“I feel guilty taking time for myself, what helped was remembering that I’m a person too with needs and with limits.” Pierre, Caregiver

Posted Wednesday July 11, 2018

Posted By: Christine Taylor

Category: General

Taking care of a person living with mental illness or experiencing mental health challenges can be both rewarding and stressful.  You may learn new skills and build a stronger relationship with the person – child, youth, adult, or older adult you care for. It is also important to take care of yourself.  Just like the pre-flight instructions, you need to put on your own oxygen mask before helping another person put on theirs. 

As a caregiver, it’s important to take care of yourself before you can take care of someone else.

Stress is a natural part of life, but if not managed well, it can lead to your own health challenges. As a caregiver, it’s easy to forget about yourself and your needs can become a second priority. Self-care is an essential part of your role as a caregiver and describes the actions you take for your own health and wellbeing. 

Why is it so easy to forget about your own self-care? 

Some common reasons are:

  • Your own attitudes and beliefs: I’m being selfish if I sleep in late today.”
  • Being afraid of what you need: I’m feeling over-worked, I need time off but can’t take leave.
  • Being afraid or not knowing where or how to ask for help:I don’t want to bother them, they have their own problems.
  • Wanting to care and show your affections in a selfless way (common with family caregivers): He’s my son, he’s my priority.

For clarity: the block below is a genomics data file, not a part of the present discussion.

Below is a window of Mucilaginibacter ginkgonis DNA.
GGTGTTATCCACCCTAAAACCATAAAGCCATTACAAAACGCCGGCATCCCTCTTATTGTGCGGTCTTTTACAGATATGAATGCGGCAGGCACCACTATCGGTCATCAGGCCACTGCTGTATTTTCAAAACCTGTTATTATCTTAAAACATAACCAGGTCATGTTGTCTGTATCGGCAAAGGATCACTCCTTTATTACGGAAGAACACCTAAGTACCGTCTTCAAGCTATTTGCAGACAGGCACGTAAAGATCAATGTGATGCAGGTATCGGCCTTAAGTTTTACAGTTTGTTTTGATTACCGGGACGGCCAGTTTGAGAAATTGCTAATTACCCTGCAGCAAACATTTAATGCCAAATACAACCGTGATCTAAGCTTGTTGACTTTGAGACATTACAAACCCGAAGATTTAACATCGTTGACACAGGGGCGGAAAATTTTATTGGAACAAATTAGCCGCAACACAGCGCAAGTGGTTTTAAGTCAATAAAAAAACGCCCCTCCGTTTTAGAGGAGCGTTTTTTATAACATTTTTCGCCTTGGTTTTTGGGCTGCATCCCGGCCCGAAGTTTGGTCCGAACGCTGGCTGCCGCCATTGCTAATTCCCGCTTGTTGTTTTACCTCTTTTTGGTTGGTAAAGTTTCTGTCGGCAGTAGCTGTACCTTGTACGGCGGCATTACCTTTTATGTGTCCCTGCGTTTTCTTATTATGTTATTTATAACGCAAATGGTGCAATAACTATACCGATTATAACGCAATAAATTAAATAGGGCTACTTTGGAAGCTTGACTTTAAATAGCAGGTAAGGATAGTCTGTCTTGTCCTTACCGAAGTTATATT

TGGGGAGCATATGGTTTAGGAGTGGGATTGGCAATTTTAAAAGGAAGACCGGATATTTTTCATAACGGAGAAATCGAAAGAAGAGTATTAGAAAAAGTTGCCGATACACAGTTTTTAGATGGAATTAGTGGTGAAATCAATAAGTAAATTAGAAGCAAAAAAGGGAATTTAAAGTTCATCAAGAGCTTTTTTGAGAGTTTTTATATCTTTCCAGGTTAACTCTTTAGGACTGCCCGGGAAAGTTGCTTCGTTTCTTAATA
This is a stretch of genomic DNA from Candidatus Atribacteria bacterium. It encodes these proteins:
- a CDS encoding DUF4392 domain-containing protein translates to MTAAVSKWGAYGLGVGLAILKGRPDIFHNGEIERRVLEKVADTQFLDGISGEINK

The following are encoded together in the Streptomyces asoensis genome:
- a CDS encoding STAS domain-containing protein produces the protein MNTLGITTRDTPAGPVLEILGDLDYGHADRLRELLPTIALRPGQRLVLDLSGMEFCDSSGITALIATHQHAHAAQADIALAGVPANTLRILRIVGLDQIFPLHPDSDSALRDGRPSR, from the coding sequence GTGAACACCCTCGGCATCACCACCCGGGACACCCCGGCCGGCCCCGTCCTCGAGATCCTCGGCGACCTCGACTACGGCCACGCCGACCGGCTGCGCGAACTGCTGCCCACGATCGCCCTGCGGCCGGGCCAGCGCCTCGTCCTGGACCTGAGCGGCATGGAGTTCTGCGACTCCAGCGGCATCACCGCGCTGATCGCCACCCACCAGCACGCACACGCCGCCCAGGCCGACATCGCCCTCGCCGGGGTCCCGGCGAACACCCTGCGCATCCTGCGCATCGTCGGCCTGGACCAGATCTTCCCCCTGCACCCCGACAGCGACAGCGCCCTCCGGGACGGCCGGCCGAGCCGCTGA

No two situations are the same. Some caregivers provide continuous support for a family member who lives in their home, while others help someone occasionally. Whether you are providing long-term support or short-term care, your role is important and valued. 

When thinking about your own mental health or the mental health of a loved one, it is important to recognize that good mental health is about living well and feeling able to overcome challenges. People who live with mental illness can, and do, thrive just as people without a mental illness may experience poor mental health. 

Taking time to reflect on “where you’re at” can be helpful to your self-care.  This can include:

  • Thinking about what you are feeling. Where are you feeling it in your body?
  • What makes you feel positive or negative?
  • What is going well or could be improved?
  • Do you need extra help? Identify the kind of help you need.

It is normal to have many different feelings. They are not right or wrong – they are your own.  Let yourself feel your emotions and try to not judge them but rather accept them.  Acceptance will let you confront these feelings and what they mean to you, how they affect your actions and even affect the individual you care for. 

The Mental Health Caregiver Guide will help you care for yourself and your own mental health while recognizing your responsibilities as a caregiver. You will find practical tips and positive coping strategies to add to your existing “toolbox”. Use these tools to help support you and the person you care for along this journey.  You can also views this video from the have THAT talk campaign that focuses on your role as a Caregiver.  

Source: Ottawa Public Health; Canadian Mental Health Association; Canadian Public Health Association; Mental Illness Caregivers Association; Military Family Services. Mental Health Caregiver Guide: A guide for caregivers of persons living with mental illness or experiencing mental health challenges.  Ottawa, ON: Ottawa Public Health; 2016. 

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